'A cool old history': Lazarus Brewing to open location in former I Luv VIdeo space
A local brewery is expanding into a second location on Airport Boulevard, picking up where two Austin mainstays left off.
Lazarus Brewing Co. opened its doors in 2016 on East Sixth Street. Now, founder Christian Cryder says he plans to have an additional operation up and running by nthe summer, and it will be in a familiar space: the former I Luv Video and ColdTowne Theatre building at 4803 Airport Blvd.
“We happened to be in the right place at the right time,” Cryder says of landing the new spot.
Everything about the new location is going to be slightly bigger, he says — bigger brewhouse, bigger kitchen, bigger taproom, bigger patio space. Cryder hopes the second Lazarus location will feel similar to the original brewery but “new and fresh,” with more taps and an expanded kitchen menu.
Lazarus currently brews a bevy of seasonal beers, as well as flagships like 40 Days & 40 Nights and Walks on Water (both American IPAs), Prodigal Pils (a German pilsner) and Amandus (a Belgian strong gold). The Sixth Street location also has an espresso bar and serves tacos, tortas, rice bowls and other snacks.
The company's plan originally called for opening the second spot by December or January, but various challenges — the pandemic, the city permitting process and supply-chain slowdowns — have pushed the spin-off a few months.
Lazarus is a family-and-friends operation, says Cryder, a former pastor who also worked in the software industry. His wife, Marilyn, roasts coffee for the business. His daughter, Rebekah Daniels, is Lazarus’ head brewer. And the brewery’s general manager, Marcus TenHarmsel (formerly of Hopfields), is a longtime family friend whom they’ve known since he was 10. “We have a lot of staff that have worked with us for the whole time we've been open,” Cryder adds.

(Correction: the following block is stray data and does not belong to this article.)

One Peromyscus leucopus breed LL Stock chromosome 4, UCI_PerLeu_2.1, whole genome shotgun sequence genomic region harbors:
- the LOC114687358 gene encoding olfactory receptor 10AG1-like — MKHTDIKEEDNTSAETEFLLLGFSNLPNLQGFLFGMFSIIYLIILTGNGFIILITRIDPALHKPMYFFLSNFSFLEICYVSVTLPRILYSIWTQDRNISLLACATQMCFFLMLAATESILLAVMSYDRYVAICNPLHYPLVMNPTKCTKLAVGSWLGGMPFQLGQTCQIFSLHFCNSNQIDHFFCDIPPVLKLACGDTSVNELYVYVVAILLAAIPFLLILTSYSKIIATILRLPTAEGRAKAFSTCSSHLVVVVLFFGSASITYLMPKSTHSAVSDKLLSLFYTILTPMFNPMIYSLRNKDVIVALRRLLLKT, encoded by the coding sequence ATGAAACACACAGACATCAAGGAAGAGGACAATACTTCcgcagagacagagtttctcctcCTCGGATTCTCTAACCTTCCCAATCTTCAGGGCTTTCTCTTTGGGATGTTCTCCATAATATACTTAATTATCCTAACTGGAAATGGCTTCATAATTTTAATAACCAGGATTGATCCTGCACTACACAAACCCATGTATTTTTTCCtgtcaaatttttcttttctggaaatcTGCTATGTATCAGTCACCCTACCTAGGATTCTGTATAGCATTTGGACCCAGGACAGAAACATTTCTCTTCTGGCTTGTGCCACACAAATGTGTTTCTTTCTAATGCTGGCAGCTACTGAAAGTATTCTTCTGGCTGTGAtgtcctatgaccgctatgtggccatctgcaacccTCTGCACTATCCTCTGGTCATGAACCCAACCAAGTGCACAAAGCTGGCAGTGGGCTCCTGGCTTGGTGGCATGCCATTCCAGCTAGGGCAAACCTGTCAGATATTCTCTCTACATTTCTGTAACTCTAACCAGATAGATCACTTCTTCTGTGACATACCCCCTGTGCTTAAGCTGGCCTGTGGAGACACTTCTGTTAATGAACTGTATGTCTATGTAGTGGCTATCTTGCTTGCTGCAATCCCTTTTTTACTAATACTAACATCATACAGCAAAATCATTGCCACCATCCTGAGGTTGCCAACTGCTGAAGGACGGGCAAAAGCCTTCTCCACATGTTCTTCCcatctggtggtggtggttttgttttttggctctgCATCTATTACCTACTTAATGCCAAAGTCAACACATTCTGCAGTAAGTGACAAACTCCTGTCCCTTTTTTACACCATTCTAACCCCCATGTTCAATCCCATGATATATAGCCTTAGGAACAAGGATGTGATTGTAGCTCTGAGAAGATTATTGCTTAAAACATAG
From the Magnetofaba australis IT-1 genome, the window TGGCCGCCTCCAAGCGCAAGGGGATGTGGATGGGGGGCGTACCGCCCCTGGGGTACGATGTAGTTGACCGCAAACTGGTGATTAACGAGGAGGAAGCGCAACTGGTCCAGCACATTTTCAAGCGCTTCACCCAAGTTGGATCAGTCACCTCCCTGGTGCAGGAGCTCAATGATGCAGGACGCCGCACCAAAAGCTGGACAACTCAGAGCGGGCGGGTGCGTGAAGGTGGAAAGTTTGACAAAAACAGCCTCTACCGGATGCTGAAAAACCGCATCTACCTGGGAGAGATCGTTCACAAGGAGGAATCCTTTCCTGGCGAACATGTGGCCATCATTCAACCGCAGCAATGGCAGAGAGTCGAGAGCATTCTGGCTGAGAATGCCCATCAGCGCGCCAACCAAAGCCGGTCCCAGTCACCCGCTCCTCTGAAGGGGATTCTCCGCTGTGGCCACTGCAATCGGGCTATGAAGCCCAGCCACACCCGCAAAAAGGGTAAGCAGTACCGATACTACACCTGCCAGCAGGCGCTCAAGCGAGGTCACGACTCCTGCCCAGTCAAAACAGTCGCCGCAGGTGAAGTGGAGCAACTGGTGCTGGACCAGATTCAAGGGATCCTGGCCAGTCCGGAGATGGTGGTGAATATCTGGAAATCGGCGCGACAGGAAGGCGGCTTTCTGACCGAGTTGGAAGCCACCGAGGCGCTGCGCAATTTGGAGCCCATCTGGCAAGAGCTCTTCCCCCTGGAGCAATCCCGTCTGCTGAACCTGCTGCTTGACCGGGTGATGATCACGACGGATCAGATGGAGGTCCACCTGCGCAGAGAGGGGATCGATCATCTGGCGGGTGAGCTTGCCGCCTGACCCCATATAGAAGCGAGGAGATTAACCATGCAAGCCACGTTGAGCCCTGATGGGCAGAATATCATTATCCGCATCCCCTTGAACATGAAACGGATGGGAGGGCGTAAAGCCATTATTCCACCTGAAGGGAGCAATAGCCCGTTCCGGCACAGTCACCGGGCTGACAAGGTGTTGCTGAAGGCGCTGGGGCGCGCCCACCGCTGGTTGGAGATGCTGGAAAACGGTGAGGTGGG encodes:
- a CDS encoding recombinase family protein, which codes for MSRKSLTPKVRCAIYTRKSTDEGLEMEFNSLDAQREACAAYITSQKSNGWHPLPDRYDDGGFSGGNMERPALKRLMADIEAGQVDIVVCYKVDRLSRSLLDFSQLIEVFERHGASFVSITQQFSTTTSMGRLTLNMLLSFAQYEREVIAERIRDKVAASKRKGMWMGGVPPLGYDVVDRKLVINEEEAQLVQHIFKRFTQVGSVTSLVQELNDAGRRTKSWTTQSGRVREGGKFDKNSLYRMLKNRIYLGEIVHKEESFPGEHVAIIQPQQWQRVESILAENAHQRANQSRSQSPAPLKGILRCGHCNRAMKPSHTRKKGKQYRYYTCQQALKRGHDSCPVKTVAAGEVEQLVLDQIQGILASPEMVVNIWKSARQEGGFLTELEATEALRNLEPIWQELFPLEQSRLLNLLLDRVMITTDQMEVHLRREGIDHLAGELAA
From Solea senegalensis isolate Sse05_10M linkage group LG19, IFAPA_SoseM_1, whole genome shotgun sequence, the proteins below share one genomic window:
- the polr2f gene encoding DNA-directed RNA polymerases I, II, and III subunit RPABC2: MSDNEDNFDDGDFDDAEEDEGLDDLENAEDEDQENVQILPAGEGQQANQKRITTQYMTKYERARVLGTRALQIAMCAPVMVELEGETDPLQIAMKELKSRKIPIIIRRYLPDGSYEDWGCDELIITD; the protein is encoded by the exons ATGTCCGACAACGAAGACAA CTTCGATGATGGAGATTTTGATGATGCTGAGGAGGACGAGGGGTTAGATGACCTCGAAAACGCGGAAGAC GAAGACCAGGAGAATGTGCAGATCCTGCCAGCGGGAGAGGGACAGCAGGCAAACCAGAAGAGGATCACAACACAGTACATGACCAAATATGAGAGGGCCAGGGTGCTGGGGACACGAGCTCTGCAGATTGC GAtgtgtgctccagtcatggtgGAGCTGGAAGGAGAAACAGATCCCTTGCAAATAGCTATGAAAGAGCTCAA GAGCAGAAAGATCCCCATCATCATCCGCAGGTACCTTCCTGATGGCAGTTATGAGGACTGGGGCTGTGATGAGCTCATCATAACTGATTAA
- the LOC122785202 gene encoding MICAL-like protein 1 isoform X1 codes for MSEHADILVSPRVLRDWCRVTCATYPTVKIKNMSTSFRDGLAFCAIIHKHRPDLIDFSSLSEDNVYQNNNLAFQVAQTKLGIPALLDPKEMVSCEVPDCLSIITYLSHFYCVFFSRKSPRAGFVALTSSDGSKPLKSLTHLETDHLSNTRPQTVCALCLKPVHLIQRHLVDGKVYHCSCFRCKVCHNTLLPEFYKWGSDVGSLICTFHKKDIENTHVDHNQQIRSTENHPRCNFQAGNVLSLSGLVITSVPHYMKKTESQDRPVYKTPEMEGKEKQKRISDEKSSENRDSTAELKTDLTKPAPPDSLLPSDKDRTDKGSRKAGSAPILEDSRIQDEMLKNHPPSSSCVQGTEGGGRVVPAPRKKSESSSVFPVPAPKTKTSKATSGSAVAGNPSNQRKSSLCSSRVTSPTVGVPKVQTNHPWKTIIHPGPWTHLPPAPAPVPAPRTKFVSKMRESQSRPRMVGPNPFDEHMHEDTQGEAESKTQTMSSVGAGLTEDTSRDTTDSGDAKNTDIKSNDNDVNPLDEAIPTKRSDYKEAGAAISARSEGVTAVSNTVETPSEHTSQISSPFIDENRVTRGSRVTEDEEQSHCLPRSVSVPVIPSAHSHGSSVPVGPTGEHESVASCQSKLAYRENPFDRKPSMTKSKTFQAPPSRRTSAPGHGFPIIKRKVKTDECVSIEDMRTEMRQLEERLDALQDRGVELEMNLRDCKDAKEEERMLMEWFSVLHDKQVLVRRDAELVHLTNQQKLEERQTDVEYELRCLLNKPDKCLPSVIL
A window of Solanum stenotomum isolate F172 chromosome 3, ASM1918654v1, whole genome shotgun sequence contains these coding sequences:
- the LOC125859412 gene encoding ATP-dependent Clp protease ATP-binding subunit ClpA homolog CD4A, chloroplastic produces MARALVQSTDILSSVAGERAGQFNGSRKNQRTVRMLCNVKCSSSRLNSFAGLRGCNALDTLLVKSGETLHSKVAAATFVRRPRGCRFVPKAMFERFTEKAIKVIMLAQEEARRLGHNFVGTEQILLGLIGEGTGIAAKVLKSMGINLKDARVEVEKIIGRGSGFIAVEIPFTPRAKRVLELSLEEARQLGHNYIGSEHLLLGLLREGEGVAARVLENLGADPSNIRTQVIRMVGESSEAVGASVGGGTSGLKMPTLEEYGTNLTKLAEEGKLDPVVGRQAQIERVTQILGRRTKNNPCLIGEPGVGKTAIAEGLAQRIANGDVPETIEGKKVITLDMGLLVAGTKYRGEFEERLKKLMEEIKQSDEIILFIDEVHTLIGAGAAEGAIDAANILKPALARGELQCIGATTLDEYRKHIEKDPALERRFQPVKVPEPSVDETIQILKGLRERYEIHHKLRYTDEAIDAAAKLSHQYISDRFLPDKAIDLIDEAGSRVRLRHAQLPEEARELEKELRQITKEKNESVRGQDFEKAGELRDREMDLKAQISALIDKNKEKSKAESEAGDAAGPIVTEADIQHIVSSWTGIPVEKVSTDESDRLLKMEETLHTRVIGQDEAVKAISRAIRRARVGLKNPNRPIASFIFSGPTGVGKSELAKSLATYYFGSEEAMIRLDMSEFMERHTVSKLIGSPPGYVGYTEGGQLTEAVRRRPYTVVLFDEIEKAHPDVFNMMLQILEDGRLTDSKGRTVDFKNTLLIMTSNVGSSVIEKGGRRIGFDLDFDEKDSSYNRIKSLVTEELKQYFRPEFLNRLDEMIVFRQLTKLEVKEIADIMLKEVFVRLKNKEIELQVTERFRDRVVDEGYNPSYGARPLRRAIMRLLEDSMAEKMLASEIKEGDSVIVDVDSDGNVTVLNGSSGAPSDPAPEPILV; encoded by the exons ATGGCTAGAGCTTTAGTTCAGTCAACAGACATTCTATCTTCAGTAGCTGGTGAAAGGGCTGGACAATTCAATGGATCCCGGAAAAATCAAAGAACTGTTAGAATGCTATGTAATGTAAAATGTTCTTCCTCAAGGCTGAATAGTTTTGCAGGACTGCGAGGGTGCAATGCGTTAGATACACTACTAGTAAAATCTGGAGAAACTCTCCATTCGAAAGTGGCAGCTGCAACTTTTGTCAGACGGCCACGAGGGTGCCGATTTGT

The Cryders came to Austin from Montana, and the second location of Lazarus is their latest effort to put down roots in town. They leased the original location but are purchasing the new one, a “chance to control our destiny and have something that we can keep in the family for a long time.”
“My goal is to create a business my daughter can run for 20 years after I’m done,” Cryder says.
He feels a connection to the previous occupants of the brewery’s new space, which he calls “mom-and-pop" passion projects. Cryder hopes that Lazarus can carry the local-business torch.
Continuing coverage:As Austin’s I Luv Video closes, owner tries to keep film library alive
I Luv Video owner Conrad Bejarano announced last September that his video store — the last of its kind in Austin — would shut its doors due to both the pandemic and Austin’s real estate market. The store's landlord, looking to liquidate, notified him that the property was on the market in summer 2020, Bejarano told the American-Statesman last year, and I Luv Video could not afford to buy the building.
The video store was founded in 1985 on Menchaca Road and had operated a store on Airport Boulevard since 1986. I Luv Video’s neighbor on the property, ColdTowne Theater, also was displaced and is still without a physical performance space, but the performing arts company is now active through online classes and content.
"Trying to figure out how to make it in a place like Austin is really challenging,” Cryder says. “So the opportunity to kind of pass the baton … and still be a family business, be locally owned and operated in a cool building with a cool old history, is a great opportunity.”
Cryder says that Lazarus also might bring back its “Patron Saint” program with the new location, which has been sold out at the original brewery for a while. As part of the program, customers can spend $1,000 and get a dedicated glass, which earns them their first drink on the house at every visit.
The brewery doesn’t do distribution — you’ve got to swing by to take a sip. Cryder hopes that the second location of Lazarus will become a place where folks who live nearby can meet up multiple days a week.
“We all moved to Austin because we love Austin,” Cryder says. “Neighborhoods change when everyone loves Austin.”
Lazarus is about intentionally keeping neighborhood gathering spaces alive, he says.